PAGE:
T-shaped skills are referred to in job recruitment to describe the abilities of candidates. The vertical bar of the T refers to expert knowledge and experience in one particular area. The horizontal top of the T refers to an ability to collaborate with experts in other disciplines. Immensely empathetic T-shaped individuals can see through others’ eyes, walk in their shoes, listen actively, and create solutions that build on their ideas. They shine in diverse, collaborative teams and standout among recruiters and hiring managers compared to I-shaped job applicants.

An I-shaped person has deep knowledge and expertise in a single area but has not intertwined his or her skills with other disciplines and fields. Creativity and innovation come about through professionals collaborating with persons in different areas of expertise. Unfortunately, our educational system is built to produce I-shaped students who will take their singularity of focus to the business world. The good news is there is a way to nurture and grow your T-skills:

  • Assess your skills to determine how transferable they are to projects, positions and industries outside your current field.
  • Expand your horizons by getting involved with diverse teams, global projects and cross-disciplinary challenges.
  • Sharpen your soft skills like communication, active listening and building empathy to continuously improve your collaboration abilities.
  • Nurture a growth mindset around cross-training.

To paraphrase, a T-shaped person is a jack of many trades and a master of (at least) one. It’s a mutually beneficial relationship between specialization and generalization while avoiding the pitfalls of being only one or the other. The “rush” a T-shaped individual experiences is one of improved collaboration, stimulated interest, depth of skills satisfaction, enhanced creativity and for job seekers being a magnet to prospective employers. T-shaped candidates standout compared to their I-shaped competition who meet but don’t exceed the job posting minimum requirements and are less “interesting” because of the singularity of their backgrounds.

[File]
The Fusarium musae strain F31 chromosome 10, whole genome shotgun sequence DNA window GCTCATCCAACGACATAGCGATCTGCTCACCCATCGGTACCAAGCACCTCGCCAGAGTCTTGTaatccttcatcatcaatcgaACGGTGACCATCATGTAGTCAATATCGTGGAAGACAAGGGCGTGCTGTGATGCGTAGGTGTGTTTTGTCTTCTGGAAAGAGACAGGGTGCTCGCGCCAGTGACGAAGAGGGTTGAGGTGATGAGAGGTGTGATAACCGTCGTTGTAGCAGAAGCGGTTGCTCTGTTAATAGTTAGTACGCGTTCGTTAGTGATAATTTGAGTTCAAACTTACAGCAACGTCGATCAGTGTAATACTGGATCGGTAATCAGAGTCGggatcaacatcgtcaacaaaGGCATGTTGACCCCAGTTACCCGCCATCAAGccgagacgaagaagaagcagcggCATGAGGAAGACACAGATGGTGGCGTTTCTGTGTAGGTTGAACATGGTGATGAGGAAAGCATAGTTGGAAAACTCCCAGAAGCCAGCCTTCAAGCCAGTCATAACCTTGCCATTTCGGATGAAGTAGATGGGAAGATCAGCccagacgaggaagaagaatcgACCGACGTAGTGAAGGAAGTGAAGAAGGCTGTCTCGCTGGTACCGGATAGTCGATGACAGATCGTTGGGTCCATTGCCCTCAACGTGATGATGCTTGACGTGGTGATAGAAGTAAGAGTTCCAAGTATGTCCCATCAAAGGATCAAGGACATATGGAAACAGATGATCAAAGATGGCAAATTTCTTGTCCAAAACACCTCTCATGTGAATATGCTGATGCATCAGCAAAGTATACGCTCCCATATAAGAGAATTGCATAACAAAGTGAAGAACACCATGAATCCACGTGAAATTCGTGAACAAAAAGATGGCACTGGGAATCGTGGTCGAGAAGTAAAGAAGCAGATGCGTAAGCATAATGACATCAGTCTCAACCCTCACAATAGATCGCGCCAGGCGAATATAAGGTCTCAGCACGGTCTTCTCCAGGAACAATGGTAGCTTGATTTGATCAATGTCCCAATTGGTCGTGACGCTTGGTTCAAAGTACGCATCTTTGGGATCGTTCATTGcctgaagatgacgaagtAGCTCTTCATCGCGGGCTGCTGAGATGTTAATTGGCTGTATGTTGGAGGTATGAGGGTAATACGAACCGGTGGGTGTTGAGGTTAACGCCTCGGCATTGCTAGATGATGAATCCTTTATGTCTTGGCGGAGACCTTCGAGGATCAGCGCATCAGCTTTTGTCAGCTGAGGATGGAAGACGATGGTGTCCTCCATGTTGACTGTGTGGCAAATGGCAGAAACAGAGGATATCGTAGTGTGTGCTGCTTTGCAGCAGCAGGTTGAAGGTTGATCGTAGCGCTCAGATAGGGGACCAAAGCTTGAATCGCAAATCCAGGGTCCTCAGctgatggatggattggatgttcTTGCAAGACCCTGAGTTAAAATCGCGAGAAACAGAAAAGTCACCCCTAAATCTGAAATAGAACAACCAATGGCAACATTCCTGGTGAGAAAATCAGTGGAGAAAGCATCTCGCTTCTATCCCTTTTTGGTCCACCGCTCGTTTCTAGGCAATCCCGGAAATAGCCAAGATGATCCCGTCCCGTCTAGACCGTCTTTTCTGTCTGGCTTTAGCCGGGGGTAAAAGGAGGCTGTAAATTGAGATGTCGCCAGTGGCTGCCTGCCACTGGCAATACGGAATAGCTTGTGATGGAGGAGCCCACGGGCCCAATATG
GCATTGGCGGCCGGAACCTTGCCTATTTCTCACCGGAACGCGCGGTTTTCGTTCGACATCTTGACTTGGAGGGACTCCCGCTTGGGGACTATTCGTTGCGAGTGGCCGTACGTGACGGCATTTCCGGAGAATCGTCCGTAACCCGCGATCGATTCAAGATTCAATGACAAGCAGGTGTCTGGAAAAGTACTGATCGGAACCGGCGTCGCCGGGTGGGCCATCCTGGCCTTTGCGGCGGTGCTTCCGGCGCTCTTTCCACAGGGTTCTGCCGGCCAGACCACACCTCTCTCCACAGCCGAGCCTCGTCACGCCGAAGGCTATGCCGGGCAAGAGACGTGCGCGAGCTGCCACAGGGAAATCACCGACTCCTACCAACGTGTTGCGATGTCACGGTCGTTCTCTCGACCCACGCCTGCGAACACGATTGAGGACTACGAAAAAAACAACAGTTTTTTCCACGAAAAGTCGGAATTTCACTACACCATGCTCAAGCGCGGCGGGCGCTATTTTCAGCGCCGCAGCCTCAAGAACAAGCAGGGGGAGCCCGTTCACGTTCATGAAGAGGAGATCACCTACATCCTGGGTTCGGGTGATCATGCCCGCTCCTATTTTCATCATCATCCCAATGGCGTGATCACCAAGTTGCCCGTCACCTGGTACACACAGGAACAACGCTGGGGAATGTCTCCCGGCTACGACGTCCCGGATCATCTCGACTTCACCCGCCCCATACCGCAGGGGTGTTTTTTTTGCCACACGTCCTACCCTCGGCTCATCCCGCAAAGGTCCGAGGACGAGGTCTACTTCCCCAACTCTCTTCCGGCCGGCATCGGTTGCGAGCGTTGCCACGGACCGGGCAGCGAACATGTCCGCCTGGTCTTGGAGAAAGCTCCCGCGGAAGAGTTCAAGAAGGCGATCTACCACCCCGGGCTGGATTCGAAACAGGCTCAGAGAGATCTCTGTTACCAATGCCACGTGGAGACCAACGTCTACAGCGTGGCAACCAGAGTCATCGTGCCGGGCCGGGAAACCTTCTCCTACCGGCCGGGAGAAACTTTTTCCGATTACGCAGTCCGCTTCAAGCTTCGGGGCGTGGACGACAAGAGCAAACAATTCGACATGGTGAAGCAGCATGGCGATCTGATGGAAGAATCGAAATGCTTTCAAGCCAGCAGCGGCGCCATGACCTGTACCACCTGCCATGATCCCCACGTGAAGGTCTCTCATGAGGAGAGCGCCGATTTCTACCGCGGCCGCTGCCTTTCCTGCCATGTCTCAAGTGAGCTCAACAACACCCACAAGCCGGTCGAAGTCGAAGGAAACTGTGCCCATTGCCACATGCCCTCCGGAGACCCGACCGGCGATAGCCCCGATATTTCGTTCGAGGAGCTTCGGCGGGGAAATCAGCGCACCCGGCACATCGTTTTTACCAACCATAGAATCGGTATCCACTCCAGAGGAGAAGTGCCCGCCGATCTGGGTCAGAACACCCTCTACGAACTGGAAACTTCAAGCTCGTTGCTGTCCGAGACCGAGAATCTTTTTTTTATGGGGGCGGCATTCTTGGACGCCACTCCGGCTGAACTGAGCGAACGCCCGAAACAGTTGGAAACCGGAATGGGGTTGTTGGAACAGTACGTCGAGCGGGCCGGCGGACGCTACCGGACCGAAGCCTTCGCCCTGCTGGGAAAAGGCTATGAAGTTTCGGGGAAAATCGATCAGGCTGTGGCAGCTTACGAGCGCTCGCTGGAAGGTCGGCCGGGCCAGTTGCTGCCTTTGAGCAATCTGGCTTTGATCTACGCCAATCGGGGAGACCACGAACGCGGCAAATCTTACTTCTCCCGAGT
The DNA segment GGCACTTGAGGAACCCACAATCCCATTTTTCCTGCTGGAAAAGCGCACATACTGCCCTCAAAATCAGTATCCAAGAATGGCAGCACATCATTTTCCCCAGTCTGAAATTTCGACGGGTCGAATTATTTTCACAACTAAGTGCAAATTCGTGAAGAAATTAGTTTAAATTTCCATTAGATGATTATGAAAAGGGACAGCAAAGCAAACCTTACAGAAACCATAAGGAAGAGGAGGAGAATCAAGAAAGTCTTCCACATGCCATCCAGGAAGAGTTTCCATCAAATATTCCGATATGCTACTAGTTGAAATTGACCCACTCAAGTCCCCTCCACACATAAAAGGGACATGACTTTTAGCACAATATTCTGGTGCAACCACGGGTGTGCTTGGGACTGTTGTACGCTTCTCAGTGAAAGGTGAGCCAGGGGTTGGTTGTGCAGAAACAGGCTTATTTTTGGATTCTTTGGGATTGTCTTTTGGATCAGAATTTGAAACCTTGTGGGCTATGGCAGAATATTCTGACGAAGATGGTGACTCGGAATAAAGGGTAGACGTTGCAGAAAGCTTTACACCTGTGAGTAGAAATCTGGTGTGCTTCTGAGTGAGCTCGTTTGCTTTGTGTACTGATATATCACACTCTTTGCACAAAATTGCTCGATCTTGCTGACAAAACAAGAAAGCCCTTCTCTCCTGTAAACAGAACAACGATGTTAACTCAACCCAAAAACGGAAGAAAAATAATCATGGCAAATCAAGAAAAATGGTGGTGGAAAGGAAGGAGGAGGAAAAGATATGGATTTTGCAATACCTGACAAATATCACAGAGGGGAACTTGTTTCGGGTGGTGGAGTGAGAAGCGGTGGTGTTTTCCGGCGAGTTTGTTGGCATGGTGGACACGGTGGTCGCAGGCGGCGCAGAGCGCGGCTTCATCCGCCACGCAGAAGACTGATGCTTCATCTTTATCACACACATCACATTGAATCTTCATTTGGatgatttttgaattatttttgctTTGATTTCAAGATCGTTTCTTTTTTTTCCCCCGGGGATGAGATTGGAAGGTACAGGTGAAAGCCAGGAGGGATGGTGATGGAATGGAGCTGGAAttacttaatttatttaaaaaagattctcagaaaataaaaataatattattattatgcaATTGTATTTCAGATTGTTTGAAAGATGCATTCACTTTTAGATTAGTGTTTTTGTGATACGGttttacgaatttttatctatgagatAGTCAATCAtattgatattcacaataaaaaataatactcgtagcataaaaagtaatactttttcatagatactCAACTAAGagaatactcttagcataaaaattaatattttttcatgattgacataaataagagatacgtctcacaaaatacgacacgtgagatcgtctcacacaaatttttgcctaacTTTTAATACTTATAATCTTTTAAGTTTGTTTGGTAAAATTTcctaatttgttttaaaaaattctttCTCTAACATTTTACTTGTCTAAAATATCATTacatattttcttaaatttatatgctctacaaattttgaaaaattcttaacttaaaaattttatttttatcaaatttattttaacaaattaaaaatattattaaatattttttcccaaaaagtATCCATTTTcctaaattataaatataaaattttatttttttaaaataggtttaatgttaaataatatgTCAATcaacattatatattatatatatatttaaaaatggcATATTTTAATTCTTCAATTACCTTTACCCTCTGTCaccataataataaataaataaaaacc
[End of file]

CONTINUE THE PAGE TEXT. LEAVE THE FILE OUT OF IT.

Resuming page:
Make developing your T-shaped self a habit. Building a T-shaped set of knowledge and skills is one of the most valuable things you can do for your career and personal development. Careers are no longer narrowly defined by core skills, but through complementary skills and learning agility. As the world of work continues to change, your skills choices will determine if your career can stand the test of time. Remember: your career path is a work in progress. Your ability to work effortlessly with others, apply knowledge across disciplines, see from other perspectives and understand fields outside your area of expertise will make you an attractive candidate and a compelling employee.

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